Do ADD/ADHD medications cause personality changes?
It is not uncommon to see new and different behaviors in the individuals starting ADD/ADHD medications. However, ADD medications are not really mood altering or personality changing drugs.
Commonly, upon beginning medication, most individuals report feeling more aware of what is going on around them. As a result of this increased awareness, some people, understandably, become sad or depressed as they, for the first time, tune into the mess that ADD has caused in their lives: failure in school, social isolation, financial difficulty, marital problems, etc.
For some individuals, this new appreciation of reality can be overwhelming. Without effective problem-solving skills, they often have no mechanism to make things better. Without adequate support, feelings of sadness can intensify and turn into depression.
Hitting Bottom Motivates Change
It can be disconcerting to parents, teachers, spouses, and friends to watch from the sidelines while someone they love goes through this period of “being down.” It is important to keep in mind that this hitting bottom can be a source of motivation for change provided that parents, teachers, spouses, doctors, counselors, and others are supportive and provide guidance.
The significant behavioral and personality changes that can accompany the use of these medications can be misinterpreted when we fail to appreciate the powerful impact of weak attention.
“Tuned Out” Masks True Personality
The untreated ADD individual often misses many of the things that cause most of us to respond emotionally. When he fails to show an outward response (because he has failed to tune into the event), we make assumptions about his temperament or personality. The possibility that he has not tuned into the event does not usually enter into the equation.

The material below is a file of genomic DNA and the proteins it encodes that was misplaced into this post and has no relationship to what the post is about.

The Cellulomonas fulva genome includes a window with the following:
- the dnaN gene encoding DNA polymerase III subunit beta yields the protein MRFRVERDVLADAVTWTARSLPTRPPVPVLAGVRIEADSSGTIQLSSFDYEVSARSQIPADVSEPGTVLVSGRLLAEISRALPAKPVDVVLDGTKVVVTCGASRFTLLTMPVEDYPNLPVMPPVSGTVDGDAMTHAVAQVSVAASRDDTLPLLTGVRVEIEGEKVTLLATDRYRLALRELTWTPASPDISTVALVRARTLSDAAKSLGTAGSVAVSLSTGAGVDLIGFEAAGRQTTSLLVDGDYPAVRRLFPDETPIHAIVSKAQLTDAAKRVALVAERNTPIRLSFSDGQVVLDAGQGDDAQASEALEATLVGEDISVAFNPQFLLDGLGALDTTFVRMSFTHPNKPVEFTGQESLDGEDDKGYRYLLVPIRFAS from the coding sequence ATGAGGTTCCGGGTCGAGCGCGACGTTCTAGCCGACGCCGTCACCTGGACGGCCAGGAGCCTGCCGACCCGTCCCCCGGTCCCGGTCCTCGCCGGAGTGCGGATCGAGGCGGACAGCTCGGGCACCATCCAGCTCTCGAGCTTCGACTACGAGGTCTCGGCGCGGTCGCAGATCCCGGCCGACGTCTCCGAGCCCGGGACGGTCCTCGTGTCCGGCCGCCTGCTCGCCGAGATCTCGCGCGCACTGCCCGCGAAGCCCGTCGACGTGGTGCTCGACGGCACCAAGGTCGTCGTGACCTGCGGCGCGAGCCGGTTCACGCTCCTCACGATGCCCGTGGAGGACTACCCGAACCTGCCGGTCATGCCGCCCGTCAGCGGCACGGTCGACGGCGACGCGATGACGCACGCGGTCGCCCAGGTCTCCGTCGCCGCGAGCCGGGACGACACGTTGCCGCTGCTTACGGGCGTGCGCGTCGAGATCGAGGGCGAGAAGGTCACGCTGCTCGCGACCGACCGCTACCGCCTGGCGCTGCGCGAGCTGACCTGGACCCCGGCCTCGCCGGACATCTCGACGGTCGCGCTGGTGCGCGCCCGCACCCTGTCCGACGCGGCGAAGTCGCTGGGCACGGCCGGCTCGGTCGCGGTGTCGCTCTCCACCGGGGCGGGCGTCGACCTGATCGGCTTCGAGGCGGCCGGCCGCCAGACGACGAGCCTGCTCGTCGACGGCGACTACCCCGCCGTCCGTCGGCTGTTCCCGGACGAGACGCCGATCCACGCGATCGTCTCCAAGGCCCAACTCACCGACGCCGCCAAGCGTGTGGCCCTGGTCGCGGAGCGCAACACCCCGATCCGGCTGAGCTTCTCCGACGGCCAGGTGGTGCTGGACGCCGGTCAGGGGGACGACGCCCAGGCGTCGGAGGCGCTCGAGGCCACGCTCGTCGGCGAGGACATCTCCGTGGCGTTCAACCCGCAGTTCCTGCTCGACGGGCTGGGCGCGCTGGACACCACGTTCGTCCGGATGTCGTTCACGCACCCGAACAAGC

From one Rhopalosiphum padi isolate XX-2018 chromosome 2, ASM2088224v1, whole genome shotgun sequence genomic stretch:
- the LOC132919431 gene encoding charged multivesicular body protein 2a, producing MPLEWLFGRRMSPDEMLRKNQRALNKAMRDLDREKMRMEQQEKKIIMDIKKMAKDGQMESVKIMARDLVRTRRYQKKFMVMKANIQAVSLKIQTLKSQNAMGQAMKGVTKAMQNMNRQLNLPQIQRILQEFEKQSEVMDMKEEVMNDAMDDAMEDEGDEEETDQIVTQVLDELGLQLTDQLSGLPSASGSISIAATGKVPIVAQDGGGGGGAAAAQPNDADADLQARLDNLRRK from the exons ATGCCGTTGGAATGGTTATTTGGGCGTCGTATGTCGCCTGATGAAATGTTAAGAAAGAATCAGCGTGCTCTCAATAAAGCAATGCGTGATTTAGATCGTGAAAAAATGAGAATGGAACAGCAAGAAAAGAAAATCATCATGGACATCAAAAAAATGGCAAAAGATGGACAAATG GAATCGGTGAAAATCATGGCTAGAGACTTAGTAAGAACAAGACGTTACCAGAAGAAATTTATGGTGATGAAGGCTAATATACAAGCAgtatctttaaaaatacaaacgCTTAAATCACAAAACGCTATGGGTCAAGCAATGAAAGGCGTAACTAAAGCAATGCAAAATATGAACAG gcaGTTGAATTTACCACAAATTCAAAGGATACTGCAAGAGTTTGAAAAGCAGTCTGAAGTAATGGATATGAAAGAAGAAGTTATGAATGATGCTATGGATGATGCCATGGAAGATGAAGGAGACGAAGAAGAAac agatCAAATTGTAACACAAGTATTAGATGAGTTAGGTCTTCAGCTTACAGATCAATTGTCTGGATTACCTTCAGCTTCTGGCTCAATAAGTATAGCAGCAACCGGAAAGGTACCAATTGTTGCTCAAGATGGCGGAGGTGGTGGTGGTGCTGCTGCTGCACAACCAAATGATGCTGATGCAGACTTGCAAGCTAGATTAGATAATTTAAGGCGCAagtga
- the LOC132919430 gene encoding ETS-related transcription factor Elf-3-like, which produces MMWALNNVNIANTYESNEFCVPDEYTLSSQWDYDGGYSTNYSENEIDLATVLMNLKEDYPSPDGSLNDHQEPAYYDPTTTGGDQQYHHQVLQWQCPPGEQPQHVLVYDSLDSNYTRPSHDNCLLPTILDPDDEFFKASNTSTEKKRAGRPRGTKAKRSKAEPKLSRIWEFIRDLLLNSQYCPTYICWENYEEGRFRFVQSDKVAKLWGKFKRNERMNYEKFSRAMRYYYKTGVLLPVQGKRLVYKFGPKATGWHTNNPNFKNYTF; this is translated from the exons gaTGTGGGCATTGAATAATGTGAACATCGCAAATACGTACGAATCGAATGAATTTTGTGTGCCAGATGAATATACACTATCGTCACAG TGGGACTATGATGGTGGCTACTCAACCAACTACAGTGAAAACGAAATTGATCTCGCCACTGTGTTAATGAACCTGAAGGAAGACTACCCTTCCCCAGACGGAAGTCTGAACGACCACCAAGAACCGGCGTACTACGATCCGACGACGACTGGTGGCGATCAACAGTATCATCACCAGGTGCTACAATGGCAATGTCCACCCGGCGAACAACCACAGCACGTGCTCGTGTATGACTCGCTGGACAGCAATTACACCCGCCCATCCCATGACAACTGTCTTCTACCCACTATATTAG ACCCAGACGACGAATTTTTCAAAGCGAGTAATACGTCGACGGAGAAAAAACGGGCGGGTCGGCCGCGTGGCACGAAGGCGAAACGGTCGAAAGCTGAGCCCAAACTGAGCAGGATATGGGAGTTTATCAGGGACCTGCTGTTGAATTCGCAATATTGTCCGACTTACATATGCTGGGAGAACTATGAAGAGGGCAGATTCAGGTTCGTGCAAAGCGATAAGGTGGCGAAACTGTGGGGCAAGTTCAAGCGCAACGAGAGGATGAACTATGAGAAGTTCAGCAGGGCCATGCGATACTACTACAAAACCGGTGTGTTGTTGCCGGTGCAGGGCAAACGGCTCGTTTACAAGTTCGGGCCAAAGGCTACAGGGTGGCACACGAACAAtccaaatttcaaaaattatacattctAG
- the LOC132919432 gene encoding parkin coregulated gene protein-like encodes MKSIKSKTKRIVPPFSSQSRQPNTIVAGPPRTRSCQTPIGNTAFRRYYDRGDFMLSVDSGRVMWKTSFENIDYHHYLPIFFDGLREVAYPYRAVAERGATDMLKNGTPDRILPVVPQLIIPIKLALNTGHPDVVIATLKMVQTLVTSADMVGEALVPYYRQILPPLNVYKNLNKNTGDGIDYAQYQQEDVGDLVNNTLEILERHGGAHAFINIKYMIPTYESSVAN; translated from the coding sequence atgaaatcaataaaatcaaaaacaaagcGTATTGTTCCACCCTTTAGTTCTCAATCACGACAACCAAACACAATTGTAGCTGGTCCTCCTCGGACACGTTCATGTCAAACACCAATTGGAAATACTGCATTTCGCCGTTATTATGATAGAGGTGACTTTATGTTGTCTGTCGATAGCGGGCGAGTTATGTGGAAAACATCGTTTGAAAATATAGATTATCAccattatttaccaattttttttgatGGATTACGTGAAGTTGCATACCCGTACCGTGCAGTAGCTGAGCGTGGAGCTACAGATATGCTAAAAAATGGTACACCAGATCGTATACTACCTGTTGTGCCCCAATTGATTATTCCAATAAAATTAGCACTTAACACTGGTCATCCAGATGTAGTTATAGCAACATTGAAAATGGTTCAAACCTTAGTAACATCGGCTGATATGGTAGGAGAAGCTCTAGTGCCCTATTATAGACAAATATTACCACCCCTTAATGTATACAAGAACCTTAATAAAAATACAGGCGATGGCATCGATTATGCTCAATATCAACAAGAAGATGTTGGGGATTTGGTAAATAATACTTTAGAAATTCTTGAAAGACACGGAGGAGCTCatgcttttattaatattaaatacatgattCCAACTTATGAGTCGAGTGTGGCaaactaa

Enhanced awareness often uncovers temperamental characteristics that may have always been present in the ADD person.
For example, the seemingly outgoing, happy-go-lucky child may suddenly become subdued and fearful; the easy-going child may suddenly appear to be more strong-willed, and the insensitive spouse starts crying for no apparent reason.
Uncover the Underlying Traits
None of these changes represent alterations of personality, rather, the uncovering of underlying traits such as low threshold, high intensity of response, slow adaptability, or withdrawal response to new situations that were always there. Prior to medication, these life events and circumstances that provide opportunities to understand an individual’s personality went unnoticed.
Such effects of medications are sometimes mistakenly seen as negative side effects of medication and parents or the ADD individual may choose to discontinue the medication rather than take the opportunity to work on controlling these intrinsic temperamental traits.
Switch Medications if Temperament Issues Persist
In some cases, the enhanced manifestation of these temperamental characteristics can be so profound that it interferes with the individual’s learning better self-control.
In such circumstances, I have found it is wise to switch to a different medication.
In my experience, this more frequently occurs with the stimulants. I have rarely felt it necessary to switch from the non-stimulant, Strattera, in response to a patient’s struggles with his temperament.
It suffices to say there can be great individual variability among individuals and medications when it comes to the apparent impact on personality.
Dr. Liden and The Being Well Center believe strongly in treating the Whole Person. That means we believe there’s a lot more to dealing with ADD/ADHD than just getting the medication right. You might find our post on Temperament helpful in providing more guidance on personality. Or browse the various topics in our popular Pay Attention! series. We’re here to help you untangle the tricky problems present with ADD/ADHD, one knot at a time.